The race featured 52 lead changes, the third most behind 68 in 2013 and 54 in ’16, among 14 drivers (tied with ’13 for the second highest behind 15 leaders in ’17 and ’18). Newgarden’s 0.0974-second victory over Marcus Ericsson was the fourth-closest in Indy 500 history behind 1992 (0.043 of a second for Al Unser Jr. over Scott Goodyear), 2014 (0.0600 of a second for Ryan Hunter-Reay over Helio Castroneves) and 2006 (0.0635 of a second Sam Hornish Jr. over Marco Andretti.).

It also marked only the third last-lap pass in Indy 500 history — all within the past 17 years (Hornish over Andretti in 2006; Wheldon over J.R. Hildebrand in 2011).

Ericsson’s runner-up finish was the ninth time the defending Indy 500 finished second the next year (most recently four-time winner Helio Castroneves in 2003).

Here are the IndyCar results and points standings after the 107th Indy 500 at Indianapolis Motor Speedway:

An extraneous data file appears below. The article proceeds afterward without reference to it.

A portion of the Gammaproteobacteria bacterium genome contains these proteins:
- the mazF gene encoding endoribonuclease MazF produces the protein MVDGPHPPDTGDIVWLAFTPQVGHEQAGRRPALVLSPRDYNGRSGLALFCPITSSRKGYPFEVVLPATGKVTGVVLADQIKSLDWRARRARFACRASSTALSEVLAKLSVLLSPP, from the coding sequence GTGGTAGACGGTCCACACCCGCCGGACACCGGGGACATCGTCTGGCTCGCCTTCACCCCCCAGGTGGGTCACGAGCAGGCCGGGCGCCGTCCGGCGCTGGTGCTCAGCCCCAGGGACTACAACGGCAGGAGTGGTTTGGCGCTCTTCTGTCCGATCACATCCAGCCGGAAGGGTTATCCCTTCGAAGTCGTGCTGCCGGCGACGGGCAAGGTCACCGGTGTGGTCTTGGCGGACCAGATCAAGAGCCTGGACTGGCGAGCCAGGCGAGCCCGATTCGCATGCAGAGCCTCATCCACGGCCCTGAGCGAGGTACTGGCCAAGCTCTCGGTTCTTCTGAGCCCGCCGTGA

Click here for the official box score from the 200-lap race on a 2.5-mile oval in Indianapolis.

Lap leader summary

Full lap chart

Best section times

Full section data

Event summary

Pit stop summary

Here is the finishing order in the Indy 500 with starting position in parentheses, driver, engine, laps completed and reason out (if any):

1. (17) Josef Newgarden, Chevrolet, 200, Running
2. (10) Marcus Ericsson, Honda, 200, Running
3. (4) Santino Ferrucci, Chevrolet, 200, Running
4. (1) Alex Palou, Honda, 200, Running
5. (7) Alexander Rossi, Chevrolet, 200, Running
6. (6) Scott Dixon, Honda, 200, Running
7. (8) Takuma Sato, Honda, 200, Running
8. (16) Conor Daly, Chevrolet, 200, Running
9. (21) Colton Herta, Honda, 200, Running
10. (2) Rinus VeeKay, Chevrolet, 200, Running
11. (18) Ryan Hunter-Reay, Chevrolet, 200, Running
12. (27) Callum Ilott, Chevrolet, 200, Running
13. (25) Devlin DeFrancesco, Honda, 200, Running
14. (14) Scott McLaughlin, Chevrolet, 200, Running
15. (20) Helio Castroneves, Honda, 200, Running
16. (9) Tony Kanaan, Chevrolet, 200, Running
17. (24) Marco Andretti, Honda, 200, Running
18. (32) Jack Harvey, Honda, 199, Running
19. (30) Christian Lundgaard, Honda, 198, Running
20. (13) Ed Carpenter, Chevrolet, 197, Contact
21. (11) Benjamin Pedersen, Chevrolet, 196, Contact
22. (33) Graham Rahal, Chevrolet, 195, Running
23. (12) Will Power, Chevrolet, 195, Running